In the World, Not of the World

May 18, 2020

When we are in the world, of the world,[1] we see through our personal lenses, through the suffering we’ve borne, through our culture’s lens, through our own subjective self-image. But when we view everything through Christ’s eyes, then we begin to see the truth, to see what is real and true, not our own personal assumptions about life or this person. Jesus helped everyone He met: the socially outcast, the crippled, the leper, the stranger, the centurion’s child and more. He talked to a Samaritan woman at the well; He ate with Pharisees and tax collectors. He saw them all as children of God.


That is what happens with us when we are healed of enough stuff in our lives to clear our personal lenses that judge and deny and cast out others that we don’t like. The love that Christ showed everyone is the same love we are to give to everyone, no matter how we would have personally felt about them.


If we take off our personal lenses and see as God sees, we are then freed from our limited minds and the lens through which we see the world and can see, really see, what Christ is saying to us about this person or that person. We can see with love, not with judgment. We can see the truth, not the superficial stuff of the person. We can see all that there is, warts and all, and still see him or her as a child made in the image of God and loved and forgiven by Him. That is what we are called to do: to not just believe in Jesus Christ, but to be transformed by Him so that we resemble Him more and more each day and each year that we follow him.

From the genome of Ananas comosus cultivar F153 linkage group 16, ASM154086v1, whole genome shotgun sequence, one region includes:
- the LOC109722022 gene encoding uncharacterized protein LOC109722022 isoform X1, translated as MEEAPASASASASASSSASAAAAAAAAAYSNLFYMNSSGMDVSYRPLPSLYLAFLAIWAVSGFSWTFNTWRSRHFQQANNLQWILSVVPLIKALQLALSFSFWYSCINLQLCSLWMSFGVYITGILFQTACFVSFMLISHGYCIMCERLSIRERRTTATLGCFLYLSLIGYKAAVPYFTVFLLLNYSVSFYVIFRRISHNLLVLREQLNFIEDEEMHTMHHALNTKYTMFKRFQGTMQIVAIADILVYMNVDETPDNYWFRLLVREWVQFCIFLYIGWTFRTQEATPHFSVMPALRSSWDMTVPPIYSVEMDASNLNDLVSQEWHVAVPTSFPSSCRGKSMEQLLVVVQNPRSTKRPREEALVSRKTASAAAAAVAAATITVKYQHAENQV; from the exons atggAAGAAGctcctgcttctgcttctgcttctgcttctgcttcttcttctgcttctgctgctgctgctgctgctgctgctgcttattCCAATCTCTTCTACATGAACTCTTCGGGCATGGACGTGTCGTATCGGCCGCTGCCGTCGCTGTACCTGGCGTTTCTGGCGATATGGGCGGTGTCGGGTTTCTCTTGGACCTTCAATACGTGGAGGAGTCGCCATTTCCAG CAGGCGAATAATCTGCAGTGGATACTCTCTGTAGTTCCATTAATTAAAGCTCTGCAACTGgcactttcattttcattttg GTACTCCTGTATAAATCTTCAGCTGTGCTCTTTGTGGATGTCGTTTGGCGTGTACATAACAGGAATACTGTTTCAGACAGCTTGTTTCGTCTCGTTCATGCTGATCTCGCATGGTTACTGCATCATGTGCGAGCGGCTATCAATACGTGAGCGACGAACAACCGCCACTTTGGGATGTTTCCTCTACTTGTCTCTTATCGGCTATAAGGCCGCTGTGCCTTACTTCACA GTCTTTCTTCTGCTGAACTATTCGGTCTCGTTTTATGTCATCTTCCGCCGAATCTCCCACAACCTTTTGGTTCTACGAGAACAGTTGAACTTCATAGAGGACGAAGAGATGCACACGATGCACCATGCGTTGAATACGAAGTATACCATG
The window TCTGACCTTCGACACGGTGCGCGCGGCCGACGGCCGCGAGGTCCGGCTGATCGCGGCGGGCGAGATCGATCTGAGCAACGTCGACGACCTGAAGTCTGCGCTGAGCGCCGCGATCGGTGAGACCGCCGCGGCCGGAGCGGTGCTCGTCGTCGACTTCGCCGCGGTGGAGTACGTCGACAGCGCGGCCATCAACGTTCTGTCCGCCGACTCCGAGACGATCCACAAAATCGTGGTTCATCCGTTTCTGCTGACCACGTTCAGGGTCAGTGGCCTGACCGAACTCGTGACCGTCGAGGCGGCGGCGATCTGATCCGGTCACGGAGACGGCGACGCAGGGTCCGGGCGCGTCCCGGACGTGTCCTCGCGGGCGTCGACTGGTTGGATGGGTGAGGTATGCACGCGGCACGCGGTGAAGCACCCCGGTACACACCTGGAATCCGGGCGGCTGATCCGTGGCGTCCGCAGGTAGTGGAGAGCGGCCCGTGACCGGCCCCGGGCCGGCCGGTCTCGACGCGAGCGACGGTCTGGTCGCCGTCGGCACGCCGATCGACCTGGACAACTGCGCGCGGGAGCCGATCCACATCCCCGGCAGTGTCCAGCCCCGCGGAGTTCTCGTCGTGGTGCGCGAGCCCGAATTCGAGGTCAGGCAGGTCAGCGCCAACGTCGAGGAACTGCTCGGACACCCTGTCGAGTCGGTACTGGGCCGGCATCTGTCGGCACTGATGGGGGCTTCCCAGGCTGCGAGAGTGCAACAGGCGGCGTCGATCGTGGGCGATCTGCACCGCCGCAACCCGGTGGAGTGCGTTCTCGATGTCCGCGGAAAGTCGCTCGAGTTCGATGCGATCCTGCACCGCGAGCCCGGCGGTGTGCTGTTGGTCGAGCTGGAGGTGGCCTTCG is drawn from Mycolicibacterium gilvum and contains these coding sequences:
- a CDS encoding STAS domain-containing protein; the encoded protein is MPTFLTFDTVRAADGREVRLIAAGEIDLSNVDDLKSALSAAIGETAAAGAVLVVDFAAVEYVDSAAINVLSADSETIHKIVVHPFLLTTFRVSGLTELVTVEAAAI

That transformation is not something that we can accomplish on our own. Usually we have no idea of how to even begin to do it. But the Lord can. In fact, through His Indwelling Spirit, through the events of our lives, through the people who accompany us on this journey through life, family and friends, all loved ones—if we are at all open to what He is saying to us—He changes how we think, He heals us of our sorrows and hurts, He transforms us until we really do have the mind of Christ and can see everything with His own eyes. And by this transformation we are to called to love everyone with Christ’s love and forgiveness, including ourselves.


What, then, is our part in this transformation?  It is our willingness to follow Him wherever He leads us. It is to look at what He highlights in our lives–through what happens to us, through what He says to us, through dreams and friends and books that challenge us–and to acknowledge the truth about ourselves and then to lay it on His altar. Interestingly, He is always looking for our consent, to partner with us in this transformation, all “so from now on we regard no one from a worldly point of view.”[2] He calls us through our free will and asks that we willingly go along with Him.